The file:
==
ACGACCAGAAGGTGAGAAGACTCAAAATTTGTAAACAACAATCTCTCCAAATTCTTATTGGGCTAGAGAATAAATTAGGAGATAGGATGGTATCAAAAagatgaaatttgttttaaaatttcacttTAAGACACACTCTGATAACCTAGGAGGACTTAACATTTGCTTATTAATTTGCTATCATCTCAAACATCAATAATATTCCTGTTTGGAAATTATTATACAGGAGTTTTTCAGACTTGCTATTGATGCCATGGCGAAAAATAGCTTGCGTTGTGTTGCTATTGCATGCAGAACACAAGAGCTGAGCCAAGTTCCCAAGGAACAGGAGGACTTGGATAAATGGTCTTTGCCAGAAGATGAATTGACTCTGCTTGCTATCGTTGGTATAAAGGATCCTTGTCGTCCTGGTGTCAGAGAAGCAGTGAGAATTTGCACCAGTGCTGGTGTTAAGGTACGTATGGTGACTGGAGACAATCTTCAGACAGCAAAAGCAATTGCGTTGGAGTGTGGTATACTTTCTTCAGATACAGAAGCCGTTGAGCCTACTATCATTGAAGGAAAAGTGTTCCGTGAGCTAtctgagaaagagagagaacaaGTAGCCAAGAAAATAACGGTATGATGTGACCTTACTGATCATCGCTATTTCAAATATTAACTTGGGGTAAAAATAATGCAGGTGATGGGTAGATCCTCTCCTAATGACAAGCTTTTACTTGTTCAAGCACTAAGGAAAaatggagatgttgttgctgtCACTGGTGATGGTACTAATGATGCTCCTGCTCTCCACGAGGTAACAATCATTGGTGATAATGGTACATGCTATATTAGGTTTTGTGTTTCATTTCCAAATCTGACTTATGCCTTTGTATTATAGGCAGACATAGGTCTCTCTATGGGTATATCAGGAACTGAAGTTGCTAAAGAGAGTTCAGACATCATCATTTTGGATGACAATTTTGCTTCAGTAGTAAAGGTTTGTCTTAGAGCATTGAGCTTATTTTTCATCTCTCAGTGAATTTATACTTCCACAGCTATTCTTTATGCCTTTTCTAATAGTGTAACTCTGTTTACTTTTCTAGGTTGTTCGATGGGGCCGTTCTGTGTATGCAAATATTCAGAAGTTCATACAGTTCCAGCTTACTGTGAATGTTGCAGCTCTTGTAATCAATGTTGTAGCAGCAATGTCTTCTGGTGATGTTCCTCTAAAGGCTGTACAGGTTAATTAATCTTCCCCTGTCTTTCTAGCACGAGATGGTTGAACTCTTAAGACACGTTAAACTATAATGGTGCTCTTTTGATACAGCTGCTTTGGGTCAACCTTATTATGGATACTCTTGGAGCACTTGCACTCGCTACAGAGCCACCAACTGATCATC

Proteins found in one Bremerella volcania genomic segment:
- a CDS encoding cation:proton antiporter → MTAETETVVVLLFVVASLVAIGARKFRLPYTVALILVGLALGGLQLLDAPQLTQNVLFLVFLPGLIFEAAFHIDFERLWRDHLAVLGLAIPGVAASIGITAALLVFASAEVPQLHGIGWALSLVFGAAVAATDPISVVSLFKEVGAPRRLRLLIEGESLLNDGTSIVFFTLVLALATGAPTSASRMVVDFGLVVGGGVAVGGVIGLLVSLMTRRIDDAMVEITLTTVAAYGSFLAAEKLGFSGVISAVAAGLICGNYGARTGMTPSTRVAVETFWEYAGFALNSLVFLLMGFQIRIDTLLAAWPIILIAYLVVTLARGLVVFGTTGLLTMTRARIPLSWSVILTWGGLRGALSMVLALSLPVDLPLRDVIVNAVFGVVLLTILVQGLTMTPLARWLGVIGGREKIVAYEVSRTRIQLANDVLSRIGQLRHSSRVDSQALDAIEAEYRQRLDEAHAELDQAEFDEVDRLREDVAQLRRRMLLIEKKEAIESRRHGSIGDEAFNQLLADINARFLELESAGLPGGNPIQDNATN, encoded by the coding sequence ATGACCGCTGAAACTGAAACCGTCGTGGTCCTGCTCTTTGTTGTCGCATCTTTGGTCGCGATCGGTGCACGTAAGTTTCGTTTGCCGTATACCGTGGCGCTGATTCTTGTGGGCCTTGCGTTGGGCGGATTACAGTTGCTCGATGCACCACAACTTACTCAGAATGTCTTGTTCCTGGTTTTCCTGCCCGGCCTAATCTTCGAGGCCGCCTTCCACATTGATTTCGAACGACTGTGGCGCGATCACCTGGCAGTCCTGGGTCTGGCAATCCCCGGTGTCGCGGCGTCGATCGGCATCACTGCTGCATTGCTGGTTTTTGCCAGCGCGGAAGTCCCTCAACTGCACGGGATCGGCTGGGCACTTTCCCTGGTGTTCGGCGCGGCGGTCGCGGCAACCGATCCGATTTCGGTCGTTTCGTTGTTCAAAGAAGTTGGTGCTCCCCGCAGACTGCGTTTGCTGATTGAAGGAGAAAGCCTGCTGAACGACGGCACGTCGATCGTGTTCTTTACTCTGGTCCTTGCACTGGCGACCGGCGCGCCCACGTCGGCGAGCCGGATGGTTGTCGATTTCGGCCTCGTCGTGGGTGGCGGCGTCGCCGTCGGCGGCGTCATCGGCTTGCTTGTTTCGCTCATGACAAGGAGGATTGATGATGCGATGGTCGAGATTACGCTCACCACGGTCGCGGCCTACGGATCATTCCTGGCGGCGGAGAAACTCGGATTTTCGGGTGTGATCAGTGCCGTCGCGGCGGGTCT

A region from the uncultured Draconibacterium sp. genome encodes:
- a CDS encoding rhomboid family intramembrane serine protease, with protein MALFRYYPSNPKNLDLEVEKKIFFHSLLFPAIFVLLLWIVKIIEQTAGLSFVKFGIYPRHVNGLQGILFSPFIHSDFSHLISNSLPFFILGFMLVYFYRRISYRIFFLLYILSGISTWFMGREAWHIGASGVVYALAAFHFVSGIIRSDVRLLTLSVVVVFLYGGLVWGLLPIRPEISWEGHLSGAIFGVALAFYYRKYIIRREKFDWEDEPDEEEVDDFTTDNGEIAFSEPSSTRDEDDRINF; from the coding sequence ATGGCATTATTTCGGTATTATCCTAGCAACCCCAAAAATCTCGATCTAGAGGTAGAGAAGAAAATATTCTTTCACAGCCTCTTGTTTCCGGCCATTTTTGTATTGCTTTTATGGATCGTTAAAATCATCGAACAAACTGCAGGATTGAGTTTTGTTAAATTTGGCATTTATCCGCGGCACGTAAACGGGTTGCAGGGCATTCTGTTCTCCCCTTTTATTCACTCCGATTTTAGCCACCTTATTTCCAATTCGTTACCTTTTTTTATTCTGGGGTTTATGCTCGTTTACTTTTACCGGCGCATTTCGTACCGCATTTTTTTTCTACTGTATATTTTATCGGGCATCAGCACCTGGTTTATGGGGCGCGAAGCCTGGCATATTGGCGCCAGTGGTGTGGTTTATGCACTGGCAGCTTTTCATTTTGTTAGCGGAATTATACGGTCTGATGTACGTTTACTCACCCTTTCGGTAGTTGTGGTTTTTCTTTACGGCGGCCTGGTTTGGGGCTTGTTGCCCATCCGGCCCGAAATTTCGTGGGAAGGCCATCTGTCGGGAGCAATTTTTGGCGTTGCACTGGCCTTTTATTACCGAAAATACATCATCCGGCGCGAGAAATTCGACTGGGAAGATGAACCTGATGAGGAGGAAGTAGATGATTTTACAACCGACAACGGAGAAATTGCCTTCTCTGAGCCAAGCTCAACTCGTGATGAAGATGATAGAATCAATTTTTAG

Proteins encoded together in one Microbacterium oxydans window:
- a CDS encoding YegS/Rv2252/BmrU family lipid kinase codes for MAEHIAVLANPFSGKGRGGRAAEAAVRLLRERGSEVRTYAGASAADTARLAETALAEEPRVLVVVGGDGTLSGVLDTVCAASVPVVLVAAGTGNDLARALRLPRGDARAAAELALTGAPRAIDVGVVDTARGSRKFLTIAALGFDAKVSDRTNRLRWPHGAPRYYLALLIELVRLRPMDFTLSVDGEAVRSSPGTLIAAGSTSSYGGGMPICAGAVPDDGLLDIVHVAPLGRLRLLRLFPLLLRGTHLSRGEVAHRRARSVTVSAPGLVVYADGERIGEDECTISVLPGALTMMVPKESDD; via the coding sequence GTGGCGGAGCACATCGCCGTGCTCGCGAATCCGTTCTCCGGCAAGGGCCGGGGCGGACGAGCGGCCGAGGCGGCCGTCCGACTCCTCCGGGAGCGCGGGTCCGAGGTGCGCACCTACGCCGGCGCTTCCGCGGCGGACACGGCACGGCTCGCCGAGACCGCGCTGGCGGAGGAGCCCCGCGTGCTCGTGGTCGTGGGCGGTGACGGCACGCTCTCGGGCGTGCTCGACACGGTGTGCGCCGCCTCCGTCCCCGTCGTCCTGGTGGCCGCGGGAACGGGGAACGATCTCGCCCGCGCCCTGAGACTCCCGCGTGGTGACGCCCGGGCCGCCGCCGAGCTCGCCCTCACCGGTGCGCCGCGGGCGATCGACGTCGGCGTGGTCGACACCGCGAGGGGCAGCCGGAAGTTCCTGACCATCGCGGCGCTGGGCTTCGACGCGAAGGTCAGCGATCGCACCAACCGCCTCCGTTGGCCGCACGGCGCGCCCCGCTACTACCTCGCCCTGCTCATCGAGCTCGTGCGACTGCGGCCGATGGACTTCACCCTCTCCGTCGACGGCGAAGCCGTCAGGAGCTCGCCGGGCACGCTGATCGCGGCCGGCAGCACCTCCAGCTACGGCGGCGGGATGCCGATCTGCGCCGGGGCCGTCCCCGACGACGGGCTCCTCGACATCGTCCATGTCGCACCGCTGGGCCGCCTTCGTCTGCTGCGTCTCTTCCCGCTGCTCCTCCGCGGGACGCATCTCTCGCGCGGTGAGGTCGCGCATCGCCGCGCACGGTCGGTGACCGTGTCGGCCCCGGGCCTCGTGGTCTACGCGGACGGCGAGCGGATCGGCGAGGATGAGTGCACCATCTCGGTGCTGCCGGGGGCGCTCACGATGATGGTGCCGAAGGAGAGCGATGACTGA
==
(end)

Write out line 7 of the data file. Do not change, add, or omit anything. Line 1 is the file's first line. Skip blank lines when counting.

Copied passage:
- a CDS encoding YegS/Rv2252/BmrU family lipid kinase codes for MAEHIAVLANPFSGKGRGGRAAEAAVRLLRERGSEVRTYAGASAADTARLAETALAEEPRVLVVVGGDGTLSGVLDTVCAASVPVVLVAAGTGNDLARALRLPRGDARAAAELALTGAPRAIDVGVVDTARGSRKFLTIAALGFDAKVSDRTNRLRWPHGAPRYYLALLIELVRLRPMDFTLSVDGEAVRSSPGTLIAAGSTSSYGGGMPICAGAVPDDGLLDIVHVAPLGRLRLLRLFPLLLRGTHLSRGEVAHRRARSVTVSAPGLVVYADGERIGEDECTISVLPGALTMMVPKESDD; via the coding sequence GTGGCGGAGCACATCGCCGTGCTCGCGAATCCGTTCTCCGGCAAGGGCCGGGGCGGACGAGCGGCCGAGGCGGCCGTCCGACTCCTCCGGGAGCGCGGGTCCGAGGTGCGCACCTACGCCGGCGCTTCCGCGGCGGACACGGCACGGCTCGCCGAGACCGCGCTGGCGGAGGAGCCCCGCGTGCTCGTGGTCGTGGGCGGTGACGGCACGCTCTCGGGCGTGCTCGACACGGTGTGCGCCGCCTCCGTCCCCGTCGTCCTGGTGGCCGCGGGAACGGGGAACGATCTCGCCCGCGCCCTGAGACTCCCGCGTGGTGACGCCCGGGCCGCCGCCGAGCTCGCCCTCACCGGTGCGCCGCGGGCGATCGACGTCGGCGTGGTCGACACCGCGAGGGGCAGCCGGAAGTTCCTGACCATCGCGGCGCTGGGCTTCGACGCGAAGGTCAGCGATCGCACCAACCGCCTCCGTTGGCCGCACGGCGCGCCCCGCTACTACCTCGCCCTGCTCATCGAGCTCGTGCGACTGCGGCCGATGGACTTCACCCTCTCCGTCGACGGCGAAGCCGTCAGGAGCTCGCCGGGCACGCTGATCGCGGCCGGCAGCACCTCCAGCTACGGCGGCGGGATGCCGATCTGCGCCGGGGCCGTCCCCGACGACGGGCTCCTCGACATCGTCCATGTCGCACCGCTGGGCCGCCTTCGTCTGCTGCGTCTCTTCCCGCTGCTCCTCCGCGGGACGCATCTCTCGCGCGGTGAGGTCGCGCATCGCCGCGCACGGTCGGTGACCGTGTCGGCCCCGGGCCTCGTGGTCTACGCGGACGGCGAGCGGATCGGCGAGGATGAGTGCACCATCTCGGTGCTGCCGGGGGCGCTCACGATGATGGTGCCGAAGGAGAGCGATGACTGA